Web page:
Not-for-profits should continuously assess current and emerging issues to determine whether to take a stand or policy position. Emerging issues may be strategically important to the organization and are often time-sensitive; the opportunity to take a stand on an issue may be fleeting because attention may soon be re-directed to something new. Not-for-profits will need ground rules or a framework for policy positions to effectively address emerging issues; the time to figure out a framework is not when the need arises.
Three key questions which you need to ask when taking policy positions are:
- Can the organization take a stand on the issue? As discussed in Not-for-Profit PolicyPro published by First Reference (in chapter NP 3.04 – Lobbying), a charitable organization must be careful not to jeopardize its charitable status by ensuring that it only participates in allowable political activities, and does not run afoul of lobbying legislation. Additionally, organizations need to consider the impact of taking policy positions on their grants or public funding. For example, there may be restrictions in funding agreements relating to whether or not grant funding may be used for any political activities.
- Does the organization really (strategically) want to take a stand on a particular issue? It may be best to avoid very polarising subjects around the time of a major fundraising campaign, for example.
- How should the organization take its stand — how involved should the organization be? This will depend on the organization’s mandate and its resources. For instance, the organization should consider whether to undertake the advocacy activity on its own or partner with others, including other not-for-profits. A useful practice is to monitor or follow what like-minded organizations are doing. Their activities may provide ideas or opportunities, particularly if those organizations are national associations for interest groups or other not-for-profits.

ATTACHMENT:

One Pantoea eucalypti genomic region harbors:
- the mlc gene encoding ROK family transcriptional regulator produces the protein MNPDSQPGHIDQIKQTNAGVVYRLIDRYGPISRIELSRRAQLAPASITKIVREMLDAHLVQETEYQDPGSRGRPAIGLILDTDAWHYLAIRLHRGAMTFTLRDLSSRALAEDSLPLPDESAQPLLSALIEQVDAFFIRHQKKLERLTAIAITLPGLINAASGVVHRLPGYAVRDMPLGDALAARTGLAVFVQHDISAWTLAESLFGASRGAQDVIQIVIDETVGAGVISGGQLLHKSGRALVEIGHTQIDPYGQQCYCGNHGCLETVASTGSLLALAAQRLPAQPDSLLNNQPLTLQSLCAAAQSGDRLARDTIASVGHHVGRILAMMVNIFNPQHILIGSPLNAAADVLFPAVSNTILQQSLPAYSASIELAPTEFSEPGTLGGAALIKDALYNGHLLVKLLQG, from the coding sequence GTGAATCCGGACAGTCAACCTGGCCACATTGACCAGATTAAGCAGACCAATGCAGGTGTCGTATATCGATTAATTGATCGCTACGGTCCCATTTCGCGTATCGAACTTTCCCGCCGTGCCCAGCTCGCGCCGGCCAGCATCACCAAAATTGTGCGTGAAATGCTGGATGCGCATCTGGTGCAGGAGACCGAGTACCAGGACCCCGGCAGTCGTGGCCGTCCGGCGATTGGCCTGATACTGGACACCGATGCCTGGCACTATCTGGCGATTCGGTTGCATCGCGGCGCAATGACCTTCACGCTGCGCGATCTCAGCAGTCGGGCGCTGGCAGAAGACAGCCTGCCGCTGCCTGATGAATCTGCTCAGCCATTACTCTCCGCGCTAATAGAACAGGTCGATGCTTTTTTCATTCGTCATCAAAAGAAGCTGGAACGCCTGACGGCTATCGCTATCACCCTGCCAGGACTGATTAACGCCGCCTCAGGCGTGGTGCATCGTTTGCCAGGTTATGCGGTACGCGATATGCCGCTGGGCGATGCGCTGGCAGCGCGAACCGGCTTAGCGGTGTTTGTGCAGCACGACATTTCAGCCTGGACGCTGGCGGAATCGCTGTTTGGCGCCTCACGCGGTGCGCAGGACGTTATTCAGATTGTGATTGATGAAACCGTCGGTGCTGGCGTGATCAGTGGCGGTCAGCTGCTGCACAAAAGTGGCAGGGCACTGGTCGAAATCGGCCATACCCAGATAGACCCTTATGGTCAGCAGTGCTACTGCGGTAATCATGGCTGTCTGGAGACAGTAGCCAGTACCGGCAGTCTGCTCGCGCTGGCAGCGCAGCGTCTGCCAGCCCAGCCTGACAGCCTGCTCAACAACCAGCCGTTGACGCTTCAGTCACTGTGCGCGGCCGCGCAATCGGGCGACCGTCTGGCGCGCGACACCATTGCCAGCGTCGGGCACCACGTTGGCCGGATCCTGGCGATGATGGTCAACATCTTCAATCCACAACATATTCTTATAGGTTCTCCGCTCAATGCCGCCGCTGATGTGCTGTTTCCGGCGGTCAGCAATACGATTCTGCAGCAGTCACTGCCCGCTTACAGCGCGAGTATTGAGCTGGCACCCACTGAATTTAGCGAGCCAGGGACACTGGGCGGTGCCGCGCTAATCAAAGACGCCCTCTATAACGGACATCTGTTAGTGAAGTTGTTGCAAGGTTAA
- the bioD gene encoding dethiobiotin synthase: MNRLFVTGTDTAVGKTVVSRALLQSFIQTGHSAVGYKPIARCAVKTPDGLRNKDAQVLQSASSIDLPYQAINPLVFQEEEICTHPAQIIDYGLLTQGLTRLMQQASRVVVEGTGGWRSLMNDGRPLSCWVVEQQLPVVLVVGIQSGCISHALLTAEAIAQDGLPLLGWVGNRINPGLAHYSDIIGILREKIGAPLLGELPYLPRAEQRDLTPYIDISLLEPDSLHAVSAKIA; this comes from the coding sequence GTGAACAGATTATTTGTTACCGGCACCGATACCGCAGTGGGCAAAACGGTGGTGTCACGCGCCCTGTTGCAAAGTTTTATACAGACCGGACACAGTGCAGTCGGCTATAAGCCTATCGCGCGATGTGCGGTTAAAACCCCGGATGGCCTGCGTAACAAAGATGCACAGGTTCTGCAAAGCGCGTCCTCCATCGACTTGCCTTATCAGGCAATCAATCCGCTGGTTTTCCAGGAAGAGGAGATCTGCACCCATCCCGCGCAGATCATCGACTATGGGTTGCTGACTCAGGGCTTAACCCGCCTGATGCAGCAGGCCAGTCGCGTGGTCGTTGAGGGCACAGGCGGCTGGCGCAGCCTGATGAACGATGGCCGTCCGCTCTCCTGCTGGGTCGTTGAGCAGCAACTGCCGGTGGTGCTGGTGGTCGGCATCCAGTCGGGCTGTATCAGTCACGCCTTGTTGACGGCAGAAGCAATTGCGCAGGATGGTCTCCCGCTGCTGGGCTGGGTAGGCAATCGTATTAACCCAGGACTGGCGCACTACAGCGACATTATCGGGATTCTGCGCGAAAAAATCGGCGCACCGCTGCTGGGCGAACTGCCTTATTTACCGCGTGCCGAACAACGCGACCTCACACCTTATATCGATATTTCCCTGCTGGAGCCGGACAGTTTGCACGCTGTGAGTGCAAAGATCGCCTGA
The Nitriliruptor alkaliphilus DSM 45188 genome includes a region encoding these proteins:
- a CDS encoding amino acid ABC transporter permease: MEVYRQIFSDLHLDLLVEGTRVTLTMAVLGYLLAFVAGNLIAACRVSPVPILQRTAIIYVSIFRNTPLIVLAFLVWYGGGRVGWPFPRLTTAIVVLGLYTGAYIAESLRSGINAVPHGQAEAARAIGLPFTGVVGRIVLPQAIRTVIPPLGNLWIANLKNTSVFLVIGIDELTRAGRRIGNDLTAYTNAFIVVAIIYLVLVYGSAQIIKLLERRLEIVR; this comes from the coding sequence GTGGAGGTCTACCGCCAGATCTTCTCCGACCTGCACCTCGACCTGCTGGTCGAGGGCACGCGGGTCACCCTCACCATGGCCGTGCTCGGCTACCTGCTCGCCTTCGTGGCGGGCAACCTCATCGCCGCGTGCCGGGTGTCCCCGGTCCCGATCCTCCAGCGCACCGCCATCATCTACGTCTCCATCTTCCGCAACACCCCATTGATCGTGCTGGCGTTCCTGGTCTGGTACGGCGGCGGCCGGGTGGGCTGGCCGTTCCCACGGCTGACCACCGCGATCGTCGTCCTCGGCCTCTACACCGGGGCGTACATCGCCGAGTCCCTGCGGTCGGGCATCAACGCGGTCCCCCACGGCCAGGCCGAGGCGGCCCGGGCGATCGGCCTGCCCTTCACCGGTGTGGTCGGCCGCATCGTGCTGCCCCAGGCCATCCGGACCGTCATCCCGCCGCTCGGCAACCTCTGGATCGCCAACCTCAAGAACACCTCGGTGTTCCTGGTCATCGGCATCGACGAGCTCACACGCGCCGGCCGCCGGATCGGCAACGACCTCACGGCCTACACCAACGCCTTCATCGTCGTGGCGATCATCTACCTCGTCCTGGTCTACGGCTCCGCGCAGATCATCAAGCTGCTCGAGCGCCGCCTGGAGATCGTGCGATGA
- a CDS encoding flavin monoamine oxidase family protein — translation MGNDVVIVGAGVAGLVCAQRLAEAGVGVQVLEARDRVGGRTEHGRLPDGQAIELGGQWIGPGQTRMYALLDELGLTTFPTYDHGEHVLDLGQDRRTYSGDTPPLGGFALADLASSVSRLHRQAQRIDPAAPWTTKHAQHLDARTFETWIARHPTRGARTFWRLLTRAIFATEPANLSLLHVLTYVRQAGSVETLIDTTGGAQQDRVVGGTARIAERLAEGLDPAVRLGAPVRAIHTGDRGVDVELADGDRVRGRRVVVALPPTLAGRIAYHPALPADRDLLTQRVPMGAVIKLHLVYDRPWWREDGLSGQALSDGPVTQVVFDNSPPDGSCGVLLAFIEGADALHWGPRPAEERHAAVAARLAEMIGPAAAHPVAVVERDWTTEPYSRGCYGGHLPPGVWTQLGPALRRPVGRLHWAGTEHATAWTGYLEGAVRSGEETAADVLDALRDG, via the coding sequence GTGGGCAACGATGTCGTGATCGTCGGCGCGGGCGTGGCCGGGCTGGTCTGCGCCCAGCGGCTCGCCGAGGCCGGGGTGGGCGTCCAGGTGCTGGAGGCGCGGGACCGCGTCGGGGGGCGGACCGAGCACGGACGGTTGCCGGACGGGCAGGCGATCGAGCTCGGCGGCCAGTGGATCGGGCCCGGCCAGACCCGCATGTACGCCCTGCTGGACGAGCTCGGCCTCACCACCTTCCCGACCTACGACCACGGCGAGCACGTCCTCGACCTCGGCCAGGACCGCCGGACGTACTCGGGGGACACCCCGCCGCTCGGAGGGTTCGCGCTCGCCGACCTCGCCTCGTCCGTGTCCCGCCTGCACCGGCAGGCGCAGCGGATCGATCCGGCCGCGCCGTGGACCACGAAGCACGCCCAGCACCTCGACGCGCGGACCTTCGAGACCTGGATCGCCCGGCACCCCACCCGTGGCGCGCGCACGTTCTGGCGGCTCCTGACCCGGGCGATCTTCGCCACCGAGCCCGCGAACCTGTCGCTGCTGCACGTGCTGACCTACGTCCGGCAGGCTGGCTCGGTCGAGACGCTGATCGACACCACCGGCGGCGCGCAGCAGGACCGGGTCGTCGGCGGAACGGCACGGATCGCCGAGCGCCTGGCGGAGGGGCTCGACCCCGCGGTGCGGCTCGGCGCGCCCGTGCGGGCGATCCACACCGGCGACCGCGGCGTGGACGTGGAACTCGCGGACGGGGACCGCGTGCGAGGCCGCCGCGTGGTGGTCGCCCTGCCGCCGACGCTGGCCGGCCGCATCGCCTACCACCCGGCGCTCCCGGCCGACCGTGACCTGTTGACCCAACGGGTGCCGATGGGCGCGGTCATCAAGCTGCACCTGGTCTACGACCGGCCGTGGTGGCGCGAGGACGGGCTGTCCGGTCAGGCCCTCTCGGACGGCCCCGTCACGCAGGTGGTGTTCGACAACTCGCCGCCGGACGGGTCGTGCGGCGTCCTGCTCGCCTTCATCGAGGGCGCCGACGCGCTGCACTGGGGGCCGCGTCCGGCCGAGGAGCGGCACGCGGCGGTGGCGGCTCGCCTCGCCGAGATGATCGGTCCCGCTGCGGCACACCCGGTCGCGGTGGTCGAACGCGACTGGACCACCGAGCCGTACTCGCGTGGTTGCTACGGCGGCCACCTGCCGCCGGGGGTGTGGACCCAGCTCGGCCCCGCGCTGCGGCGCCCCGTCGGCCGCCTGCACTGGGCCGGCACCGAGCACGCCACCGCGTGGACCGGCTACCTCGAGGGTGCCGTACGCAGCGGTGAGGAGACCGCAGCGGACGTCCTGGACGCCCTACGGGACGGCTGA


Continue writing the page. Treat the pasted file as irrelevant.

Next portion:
The following are six additional considerations for developing policy positions:
- Create an Advocacy Committee of the Board of Directors.
- Ensure that there is ad-hoc participation or ex-officio membership from the broader organization, including front-line managers or the ED/CEO, for example.
- Make it clear that any employee, board member or even service-user can propose policy positions that the Advocacy Committee should consider. Particularly in this social media era, other individuals may be more clued-in to emerging opportunities than the Advocacy Committee. Additionally, as persons who are in the trenches, front-line workers may be more aware and have first-hand knowledge of issues of interest to the Advocacy Committee.
- Establish ground rules for policy positions that the organization will undertake, including the following:
- The issue must be directly related to the organization’s mandate.
- The organization, because of its board members or its target market, must have the required expertise or knowledge to effectively advance a public policy position.
- The organization must undertake a cost-benefit analysis for each policy position it considers, examining: the benefits of taking a particular policy position; the desired and expected outcomes; and the resources which will be required to support the policy position. Consider all costs, including time, money and, if the issue is potentially contentious, goodwill. Also, consider low-cost approaches. For instance, it will not be costly to post a policy position on the organization’s website or Tweet the organization’s position on the issue.
- Community advocacy: which involves changing public perceptions or attitudes.
- Legislative or regulatory advocacy: which involves efforts to influence the legal or regulatory framework.
- Legal advocacy: which includes initiating or participating in lawsuits which benefit target populations. This is one of the more difficult ways to articulate a policy position because litigation is usually expensive.
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